We’ve finally begun receiving records from the TSA of how the public responded to the TSA’s proposal in 2016 to start requiring travelers to show ID in order to fly.
Since 2008, TSA and contractor staff at airport checkpoints have been demanding that some travelers who do not have ID, do not show ID to checkpoint staff, or show ID that is initially deemed “unacceptable” fill out and sign TSA Form 415, “Certification of Identity”, and answer questions about the information in the (secret) file about them maintained and made available to the TSA by the commercial data broker Accurint.
Before any Federal agency such as the TSA starts collecting information from the public, whether verbally or through a written form, the agency is required to obtain approval for the “information collection” from the Office of Management and Budget (OMB).
The TSA has never requested or obtained approval for any version of Form 415. But in 2016, the TSA gave notice that it intended to seek OMB approval for Form 415, and accepted comments on that proposal from the public by email. After submitting our own objections to the TSA’s proposal, the Identity Project made a Freedom Of Information Act (FOIA) request for the complete administrative record related to the TSA’s contemplated request.
The TSA has not yet actually submitted a request to OMB for approval of Form 415, but has continued to use it illegally without OMB approval.
In May 2018, we received a heavily redacted version of the TSA’s procedures for “ID verification” including use of Form 415.
Now we’ve received a first partial set of excerpts from the “administrative record” related to the TSA’s proposal, consisting mainly of comments submitted by the public.
Most of the comments were from civil liberties and human rights organizations opposed to the TSA’s proposal, including the Identity Project, the Cyber Privacy Project, the Constitution Alliance, and the Electronic Privacy Information Center.
But the TSA also received comments questioning the TSA proposal from at least one state government, and a single frighteningly revealing comment urging the TSA to use even more intrusive measures to track people who try to fly without “acceptable” ID.
The Director of the Pennsylvania state Bureau of Driver Licensing (p. 1 of this PDF file) questioned the TSA’s plan to continue to allow residents of states certified by the DHS as “compliant” with the REAL-ID Act to fly without ID or with “noncompliant” ID after completing Form 415, while preventing residents of noncompliant states with no ID or noncompliant ID from traveling by air:
From a legal point of view, there does not appear to be any rational distinction between a resident of a state who has been issued a Real ID non-compliant product and a resident of a state that does not issue Real ID-compliant products at all. As such, TSA’s proposal would appear to deny equal protection to similarly situated residents in different states. The department [Pennsylvania Department of Transportation] asks TSA to reconsider its policies and procedures related to TSA Form 415 to ensure equitable treatment.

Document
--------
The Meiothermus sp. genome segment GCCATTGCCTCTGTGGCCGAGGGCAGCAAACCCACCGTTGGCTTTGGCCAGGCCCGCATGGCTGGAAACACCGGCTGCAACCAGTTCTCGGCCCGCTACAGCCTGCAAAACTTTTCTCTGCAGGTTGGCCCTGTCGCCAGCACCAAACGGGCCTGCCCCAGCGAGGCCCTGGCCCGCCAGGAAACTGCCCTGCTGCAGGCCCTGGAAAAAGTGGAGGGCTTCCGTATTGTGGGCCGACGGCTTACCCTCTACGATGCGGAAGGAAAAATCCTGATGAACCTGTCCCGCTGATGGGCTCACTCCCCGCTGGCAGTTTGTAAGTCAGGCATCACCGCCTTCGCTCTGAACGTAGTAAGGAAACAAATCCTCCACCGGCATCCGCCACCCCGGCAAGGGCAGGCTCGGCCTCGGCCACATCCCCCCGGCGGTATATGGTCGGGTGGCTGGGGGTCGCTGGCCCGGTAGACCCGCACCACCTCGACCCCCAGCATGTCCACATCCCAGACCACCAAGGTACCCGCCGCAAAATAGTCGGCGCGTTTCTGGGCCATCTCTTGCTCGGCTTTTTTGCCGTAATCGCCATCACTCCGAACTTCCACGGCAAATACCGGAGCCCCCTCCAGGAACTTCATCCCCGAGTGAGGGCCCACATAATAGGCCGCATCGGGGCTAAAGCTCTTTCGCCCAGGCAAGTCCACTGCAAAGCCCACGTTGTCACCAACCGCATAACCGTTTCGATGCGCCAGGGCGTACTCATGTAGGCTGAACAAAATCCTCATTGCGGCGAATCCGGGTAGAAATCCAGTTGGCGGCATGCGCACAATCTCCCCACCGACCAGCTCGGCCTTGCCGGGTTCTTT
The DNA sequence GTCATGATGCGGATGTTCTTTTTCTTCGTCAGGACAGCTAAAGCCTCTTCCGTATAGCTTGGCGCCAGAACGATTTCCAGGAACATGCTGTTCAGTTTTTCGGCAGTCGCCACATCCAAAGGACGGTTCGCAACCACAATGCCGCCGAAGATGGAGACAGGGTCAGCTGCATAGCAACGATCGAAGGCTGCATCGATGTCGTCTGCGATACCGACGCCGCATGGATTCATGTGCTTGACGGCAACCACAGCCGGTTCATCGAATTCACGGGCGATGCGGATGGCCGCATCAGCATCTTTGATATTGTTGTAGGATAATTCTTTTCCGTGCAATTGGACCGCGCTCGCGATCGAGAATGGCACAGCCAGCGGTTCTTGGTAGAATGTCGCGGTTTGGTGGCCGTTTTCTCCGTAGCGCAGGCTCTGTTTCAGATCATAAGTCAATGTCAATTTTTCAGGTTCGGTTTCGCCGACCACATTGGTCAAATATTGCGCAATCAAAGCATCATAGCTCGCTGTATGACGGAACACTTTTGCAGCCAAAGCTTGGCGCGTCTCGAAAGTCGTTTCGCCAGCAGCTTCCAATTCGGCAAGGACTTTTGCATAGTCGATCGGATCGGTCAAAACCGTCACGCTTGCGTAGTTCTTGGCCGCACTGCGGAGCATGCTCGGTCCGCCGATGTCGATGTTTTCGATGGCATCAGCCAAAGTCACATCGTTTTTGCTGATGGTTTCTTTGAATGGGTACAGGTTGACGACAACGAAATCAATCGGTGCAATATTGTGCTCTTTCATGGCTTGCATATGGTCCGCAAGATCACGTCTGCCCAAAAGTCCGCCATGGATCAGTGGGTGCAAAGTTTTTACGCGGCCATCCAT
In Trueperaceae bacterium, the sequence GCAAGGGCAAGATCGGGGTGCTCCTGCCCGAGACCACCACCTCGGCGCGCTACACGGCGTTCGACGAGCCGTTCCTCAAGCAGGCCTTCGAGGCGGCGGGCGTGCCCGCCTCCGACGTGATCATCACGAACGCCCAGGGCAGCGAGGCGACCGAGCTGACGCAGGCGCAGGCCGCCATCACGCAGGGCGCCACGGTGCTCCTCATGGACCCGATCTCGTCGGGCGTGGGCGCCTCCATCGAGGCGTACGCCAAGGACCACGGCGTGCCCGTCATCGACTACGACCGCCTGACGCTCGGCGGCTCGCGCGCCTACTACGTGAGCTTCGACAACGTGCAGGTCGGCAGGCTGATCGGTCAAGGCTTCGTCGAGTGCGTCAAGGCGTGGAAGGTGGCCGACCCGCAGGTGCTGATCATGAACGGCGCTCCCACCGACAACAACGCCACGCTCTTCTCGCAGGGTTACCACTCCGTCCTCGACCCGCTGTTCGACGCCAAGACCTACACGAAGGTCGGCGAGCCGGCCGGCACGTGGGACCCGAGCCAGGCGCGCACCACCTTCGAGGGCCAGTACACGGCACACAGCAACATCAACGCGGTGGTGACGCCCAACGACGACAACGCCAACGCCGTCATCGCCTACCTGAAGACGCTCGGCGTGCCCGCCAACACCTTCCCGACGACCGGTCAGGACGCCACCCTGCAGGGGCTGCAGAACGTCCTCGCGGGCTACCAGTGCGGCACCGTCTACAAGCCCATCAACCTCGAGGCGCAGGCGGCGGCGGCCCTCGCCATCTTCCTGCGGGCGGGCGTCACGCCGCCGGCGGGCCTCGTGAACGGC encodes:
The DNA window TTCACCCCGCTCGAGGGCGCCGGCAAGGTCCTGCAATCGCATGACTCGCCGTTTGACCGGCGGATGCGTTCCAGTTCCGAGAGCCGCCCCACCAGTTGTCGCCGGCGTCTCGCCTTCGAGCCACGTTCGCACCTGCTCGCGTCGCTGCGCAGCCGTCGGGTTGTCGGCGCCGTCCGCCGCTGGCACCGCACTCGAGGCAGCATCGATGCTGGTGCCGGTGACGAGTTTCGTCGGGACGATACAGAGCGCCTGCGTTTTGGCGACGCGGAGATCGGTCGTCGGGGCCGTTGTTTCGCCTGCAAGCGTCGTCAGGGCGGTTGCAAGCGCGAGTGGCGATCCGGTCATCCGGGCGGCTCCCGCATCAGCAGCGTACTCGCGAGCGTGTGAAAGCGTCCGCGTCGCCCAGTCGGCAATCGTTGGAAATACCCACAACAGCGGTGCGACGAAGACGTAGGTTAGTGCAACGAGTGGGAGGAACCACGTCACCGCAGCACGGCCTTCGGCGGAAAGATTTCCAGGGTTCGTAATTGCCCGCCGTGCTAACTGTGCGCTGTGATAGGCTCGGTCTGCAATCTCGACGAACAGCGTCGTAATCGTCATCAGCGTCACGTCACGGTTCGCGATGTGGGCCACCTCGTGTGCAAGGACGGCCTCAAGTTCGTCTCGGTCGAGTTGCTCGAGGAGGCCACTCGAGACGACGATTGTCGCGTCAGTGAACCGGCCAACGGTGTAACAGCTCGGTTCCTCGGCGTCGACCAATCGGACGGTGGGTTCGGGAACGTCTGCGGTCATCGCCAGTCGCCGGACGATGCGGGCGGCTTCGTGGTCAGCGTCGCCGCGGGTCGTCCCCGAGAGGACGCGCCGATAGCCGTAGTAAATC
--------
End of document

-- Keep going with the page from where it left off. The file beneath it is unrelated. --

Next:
We hope that Pennsylvania and other noncompliant states are preparing to litigate this equal protection issue if the TSA tries to discriminate against their residents.
On the other side, the TSA received one comment generally supporting requiring air travelers to show ID to fly — but suggesting that the TSA should also subject travelers without ID to mug shots and fingerprinting like criminals.
It’s tempting to dismiss such extremist ravings as unlikely to be acted on, but “Keeping IDentities Safe” has been the public voice of lobbying in support of the REAL-ID Act. It describes itself as “a non-partisan, not for profit, crime prevention, educational charity… Its central purpose is to raise public awareness that weak state systems for issuing driver’s licenses and IDs increase the risk from foreign terrorists and domestic criminals.” It’s not clear whether Keeping IDentities Safe represents political (anti-immigrant) or economic (ID card, database, and biometric industry) interest groups, or both.
According to the comments submitted to the TSA by Keeping IDentities Safe (pp. 2-4 of this PDF):
If documentation [evidence of identity such as a noncompliant drivers license or other ID] is presented [by a traveler without compliant ID], TSA should capture the documentation presented by electronic scan….
[A] “superior” level of identity verification includes the use of biometrics. Given that the traveler would be submitting only biographic information via a form, TSA should phase in the collection of physical data including front facial image and fingerprints. If the passenger has been previously enrolled in a federal program, biometric technology can seek to confirm the identity of a traveler. It may also be used to compare that facial image and fingerprints against various watch lists … as well as for outstanding warrants and wants.
We hope that this suggestion for further harassment by mug shots and fingerprinting of travelers without ID is just wishful thinking by the surveillance-industrial complex, but we will remain alert for any signs that the TSA shares this vision — as we fear it may.